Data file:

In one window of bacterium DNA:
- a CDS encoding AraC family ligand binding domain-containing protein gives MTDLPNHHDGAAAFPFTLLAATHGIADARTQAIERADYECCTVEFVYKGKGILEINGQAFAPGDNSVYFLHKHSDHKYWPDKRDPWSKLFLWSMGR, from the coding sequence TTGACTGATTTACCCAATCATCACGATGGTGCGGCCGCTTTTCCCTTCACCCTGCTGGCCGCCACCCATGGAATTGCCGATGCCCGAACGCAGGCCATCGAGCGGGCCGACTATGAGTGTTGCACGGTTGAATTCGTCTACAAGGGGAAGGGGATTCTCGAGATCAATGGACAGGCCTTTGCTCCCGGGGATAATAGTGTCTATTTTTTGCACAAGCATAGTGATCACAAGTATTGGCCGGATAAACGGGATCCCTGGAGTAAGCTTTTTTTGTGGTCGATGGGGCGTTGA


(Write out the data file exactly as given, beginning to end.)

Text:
In one window of bacterium DNA:
- a CDS encoding AraC family ligand binding domain-containing protein gives MTDLPNHHDGAAAFPFTLLAATHGIADARTQAIERADYECCTVEFVYKGKGILEINGQAFAPGDNSVYFLHKHSDHKYWPDKRDPWSKLFLWSMGR, from the coding sequence TTGACTGATTTACCCAATCATCACGATGGTGCGGCCGCTTTTCCCTTCACCCTGCTGGCCGCCACCCATGGAATTGCCGATGCCCGAACGCAGGCCATCGAGCGGGCCGACTATGAGTGTTGCACGGTTGAATTCGTCTACAAGGGGAAGGGGATTCTCGAGATCAATGGACAGGCCTTTGCTCCCGGGGATAATAGTGTCTATTTTTTGCACAAGCATAGTGATCACAAGTATTGGCCGGATAAACGGGATCCCTGGAGTAAGCTTTTTTTGTGGTCGATGGGGCGTTGA